Antigen processing


Antigen processing

Antigen processing is a biological process that prepares antigens for presentation to special cells of the immune system called T lymphocytes. This process involves two distinct pathways for processing of antigens from an organism's own (self) proteins or intracellular pathogens (e.g. viruses), or from phagocytosed pathogens (e.g. bacteria); subsequent presentation of these antigens on class I or class II MHC molecules is dependent on which pathway is used. Both MHC class I and II are required to bind antigen before they are stably expressed on a cell surface.

While the conventional distinction between the two pathways is useful, there are instances where extracellular-derived peptides are presented in the context of MHC class I and cytosolic peptides are presented in the context of MHC class II (this often happens in dendritic cells).

The Endogenous Pathway

The endogenous pathway is used to present cellular peptide fragments on the cell surface on MHC class I molecules. If a virus had infected the cell, viral peptides would also be presented, allowing the immune system to recognize and kill the infected cell. Worn out proteins within the cell become ubiquitinated, marking them for proteasome degradation. Proteasomes break the protein up into peptides that include some around nine amino acids long (suitable for fitting within the peptide binding cleft of MHC class I molecules). TAP, a protein that spans the membrane of the rough endoplasmic reticulum, transports the peptides into the lumen of the rough endoplasmic reticulum (ER). Also within the rough ER, a series of chaperone proteins, including calnexin, calreticulin, ERp57, and immunoglobulin binding protein (BiP) facilitates the proper folding of class I MHC and its association with β2 microglobulin. The partially folded MHC class I molecule then interacts with TAP via tapasin (the complete complex also contains calreticulin and Erp57 and, in mice, calnexin). Once the peptide is transported into the ER lumen it binds to the cleft of the awaiting MHC class I molecule, stabilizing the MHC and allowing it to be transported to the cell surface by the golgi apparatus.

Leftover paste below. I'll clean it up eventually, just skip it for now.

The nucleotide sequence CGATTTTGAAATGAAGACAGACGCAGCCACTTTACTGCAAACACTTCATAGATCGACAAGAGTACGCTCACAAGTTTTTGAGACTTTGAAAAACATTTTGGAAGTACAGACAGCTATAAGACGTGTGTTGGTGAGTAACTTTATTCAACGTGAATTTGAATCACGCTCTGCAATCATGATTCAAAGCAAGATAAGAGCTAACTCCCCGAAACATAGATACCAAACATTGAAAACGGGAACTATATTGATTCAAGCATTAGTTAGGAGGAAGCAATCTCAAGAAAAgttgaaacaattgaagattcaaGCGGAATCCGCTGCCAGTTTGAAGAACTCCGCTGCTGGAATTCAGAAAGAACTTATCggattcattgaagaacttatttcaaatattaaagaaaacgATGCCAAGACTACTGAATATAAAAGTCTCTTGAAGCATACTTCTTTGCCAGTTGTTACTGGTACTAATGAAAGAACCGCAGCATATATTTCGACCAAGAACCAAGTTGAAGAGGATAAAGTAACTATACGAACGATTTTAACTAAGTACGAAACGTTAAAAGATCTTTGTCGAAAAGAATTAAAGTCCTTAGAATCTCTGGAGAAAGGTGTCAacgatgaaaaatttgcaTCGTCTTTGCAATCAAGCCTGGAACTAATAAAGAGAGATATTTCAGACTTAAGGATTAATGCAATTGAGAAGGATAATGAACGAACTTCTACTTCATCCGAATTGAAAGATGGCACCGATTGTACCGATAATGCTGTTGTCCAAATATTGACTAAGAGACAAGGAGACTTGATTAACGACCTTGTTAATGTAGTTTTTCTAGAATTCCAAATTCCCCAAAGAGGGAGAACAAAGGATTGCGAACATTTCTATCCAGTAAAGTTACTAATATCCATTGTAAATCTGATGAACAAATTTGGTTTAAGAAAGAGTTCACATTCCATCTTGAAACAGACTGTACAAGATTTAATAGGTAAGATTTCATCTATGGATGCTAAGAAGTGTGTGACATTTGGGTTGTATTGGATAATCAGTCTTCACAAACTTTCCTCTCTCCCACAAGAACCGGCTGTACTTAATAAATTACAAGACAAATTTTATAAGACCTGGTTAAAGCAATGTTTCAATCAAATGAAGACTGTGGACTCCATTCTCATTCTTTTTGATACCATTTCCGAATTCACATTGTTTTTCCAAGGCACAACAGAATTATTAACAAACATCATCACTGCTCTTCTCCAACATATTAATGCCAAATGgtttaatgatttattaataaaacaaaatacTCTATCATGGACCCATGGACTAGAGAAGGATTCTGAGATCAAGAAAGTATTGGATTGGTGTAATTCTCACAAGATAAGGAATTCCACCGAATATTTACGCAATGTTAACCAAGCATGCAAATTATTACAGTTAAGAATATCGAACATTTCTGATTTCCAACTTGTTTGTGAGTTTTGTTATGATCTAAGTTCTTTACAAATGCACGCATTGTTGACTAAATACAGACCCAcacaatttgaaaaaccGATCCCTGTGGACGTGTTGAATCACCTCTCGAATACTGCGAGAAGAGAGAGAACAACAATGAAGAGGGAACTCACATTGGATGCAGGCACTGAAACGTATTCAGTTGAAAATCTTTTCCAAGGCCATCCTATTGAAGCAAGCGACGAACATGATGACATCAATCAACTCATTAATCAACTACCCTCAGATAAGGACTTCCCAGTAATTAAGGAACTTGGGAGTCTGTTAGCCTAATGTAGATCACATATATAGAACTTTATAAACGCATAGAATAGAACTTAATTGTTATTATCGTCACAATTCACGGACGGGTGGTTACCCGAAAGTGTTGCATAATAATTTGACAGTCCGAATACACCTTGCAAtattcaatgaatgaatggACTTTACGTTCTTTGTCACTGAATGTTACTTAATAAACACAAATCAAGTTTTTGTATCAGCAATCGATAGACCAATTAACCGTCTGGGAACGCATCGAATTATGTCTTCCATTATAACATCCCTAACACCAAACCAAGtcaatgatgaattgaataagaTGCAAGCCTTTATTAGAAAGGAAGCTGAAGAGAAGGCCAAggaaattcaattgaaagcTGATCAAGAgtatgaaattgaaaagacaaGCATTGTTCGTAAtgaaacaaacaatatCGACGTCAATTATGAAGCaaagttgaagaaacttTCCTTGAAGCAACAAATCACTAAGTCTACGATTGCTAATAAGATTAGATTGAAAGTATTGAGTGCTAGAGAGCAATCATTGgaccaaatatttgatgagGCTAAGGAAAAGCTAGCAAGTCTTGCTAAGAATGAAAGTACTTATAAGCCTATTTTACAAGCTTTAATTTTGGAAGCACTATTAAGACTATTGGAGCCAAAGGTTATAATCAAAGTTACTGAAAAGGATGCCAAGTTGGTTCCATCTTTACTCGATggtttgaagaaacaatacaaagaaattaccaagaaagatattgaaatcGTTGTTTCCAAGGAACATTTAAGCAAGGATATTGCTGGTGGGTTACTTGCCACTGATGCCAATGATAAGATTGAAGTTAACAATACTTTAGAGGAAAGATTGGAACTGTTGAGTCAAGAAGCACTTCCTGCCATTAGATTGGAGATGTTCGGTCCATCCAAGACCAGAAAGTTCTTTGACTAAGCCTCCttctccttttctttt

The Exogenous Pathway

The exogenous pathway is utilized by professional antigen presenting cells to present peptides derived from proteins that the cell has endocytosed. The peptides are presented on MHC class II molecules. Proteins are endocytosed and degraded by acid-dependent proteases in endosomes; this process takes about an hour.cite web
url=http://pim.medicine.dal.ca/tbcon.htm
title=Dalhousie Immunology Bookcase: T and B cell interaction
author= Lee, Tim
coauthors= McGibbon, Angela
date=
work=Immunology for Medical Students
publisher= Dalhousie University
accessdate=2008-06-23
]

The nascent MHC class II protein in the rough ER has its peptide-binding cleft blocked by Ii (the invariant chain; a trimer) to prevent it from binding cellular peptides or peptides from the endogenous pathway. The invariant chain also facilitates MHC class II's export from the ER in a vesicle. This fuses with a late endosome containing the endocytosed, degraded proteins. It is then broken down in stages, leaving only a small fragment called CLIP which still blocks the peptide binding cleft. An MHC class II-like structure, HLA-DM, removes CLIP and replaces it with a peptide from the endosome. The stable MHC class-II is then presented on the cell surface.

In Cross-presentation, peptides derived from extracellular proteins are presented in the context of MHC class I.

ee also

*Major histocompatibility complex (MHC)
*T cell
*Cross-presentation
*Antigen presenting cell
*Antigen presentation
*Polyclonal response

References

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External links

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